Massachusetts medical marijuana card

In order to purchase medical cannabis, one needs a state-issued medical marijuana card, based on approval by a qualifying physician — available online and through Dr. Terry Kriedman, the only Island doctor registered with the state as a certifying physician.

Kriedman, long an obstetrics and gynecology specialist affiliated with Martha’s Vineyard Hospital and Massachusetts General Hospital, was prompted to obtain certification by the suffering of a young relative who died of cancer. “I saw how she was able to be present longer with medicinal cannabis than when she was totally knocked out by other medications,” Kriedman said.

Unlike many of the less personal online marijuana-card mills, Kriedman spends a considerable amount of time with a patient initially, and is available for follow-up. “We spend an hour together initially, reviewing the patient’s medical history and discussing possible side effects. I am available for follow-up as needed. I make fairly specific recommendations, depending on what we are treating and who the patient is,” Kriedman said. Among the medical complaints brought to Kriedman for treatment are pain, insomnia, and anxiety.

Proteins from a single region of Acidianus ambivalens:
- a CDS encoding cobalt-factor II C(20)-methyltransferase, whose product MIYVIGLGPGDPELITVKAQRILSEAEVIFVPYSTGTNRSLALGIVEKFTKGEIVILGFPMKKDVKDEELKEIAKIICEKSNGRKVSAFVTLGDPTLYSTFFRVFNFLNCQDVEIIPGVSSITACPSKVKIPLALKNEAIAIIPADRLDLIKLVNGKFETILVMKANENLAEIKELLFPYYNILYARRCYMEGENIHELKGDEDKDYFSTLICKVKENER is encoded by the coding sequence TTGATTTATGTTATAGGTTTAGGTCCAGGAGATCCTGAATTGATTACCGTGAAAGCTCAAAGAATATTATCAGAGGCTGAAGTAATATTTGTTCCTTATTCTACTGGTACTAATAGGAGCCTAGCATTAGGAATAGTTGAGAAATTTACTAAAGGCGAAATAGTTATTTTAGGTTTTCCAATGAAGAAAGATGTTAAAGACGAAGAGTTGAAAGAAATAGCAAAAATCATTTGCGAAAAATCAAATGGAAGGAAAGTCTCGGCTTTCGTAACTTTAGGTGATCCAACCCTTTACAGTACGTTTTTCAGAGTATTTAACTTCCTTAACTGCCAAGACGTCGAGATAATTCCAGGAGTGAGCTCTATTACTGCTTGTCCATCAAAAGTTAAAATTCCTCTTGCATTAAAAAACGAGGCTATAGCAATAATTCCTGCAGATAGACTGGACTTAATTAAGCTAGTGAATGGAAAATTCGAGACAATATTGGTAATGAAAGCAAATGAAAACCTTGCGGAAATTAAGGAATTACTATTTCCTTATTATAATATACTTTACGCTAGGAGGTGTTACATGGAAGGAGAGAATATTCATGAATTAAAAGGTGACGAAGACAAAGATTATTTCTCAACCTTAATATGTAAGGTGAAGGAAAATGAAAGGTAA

In Kriedman’s ideal world, scientific researchers would be allowed to perfect cannabis medications, making prescriptions available at pharmacies. “Instead we have a situation at dispensaries akin to someone going into a drugstore and telling the pharmacist, ‘Give me something for high blood pressure,’” Kriedman said.

Fighting marijuana’s ‘stoner’ image

Kriedman added that a lot of patients have been taught that marijuana is a gateway drug that can lead to other drug use. “They require a lot of education so that their fears can be discussed, and they know that I will be with them on this journey to help, should they have any questions or concerns,” she said. 

Marijuana as medicine has the endorsement of respected organizations running the gamut from the Edgartown Council on Aging to the American Association of Retired Persons (AARP).

The Edgartown Council on Aging is seeking to “remove some of the stigma surrounding medical marijuana,” according to COA staffer Maris Keating. An informational session on the natural benefits of cannabis use for a variety of ailments was conducted via Zoom on Jan. 28.

The AARP board of directors approved a policy in 2019 supporting the medical use of marijuana for older adults in states that have legalized it. The decision was based on the “growing body of research suggesting marijuana may be helpful in treating certain medical conditions and symptoms,” according to the policy. AARP also supports further clinical research of medical use of cannabinoids to help alleviate both the symptoms of disease and the side effects of the treatment for diseases. The policy adds that “AARP believes the DEA’s [Drug Enforcement Administration] classification of marijuana as a Schedule I controlled substance deters the medical use and scientific study of cannabinoids.”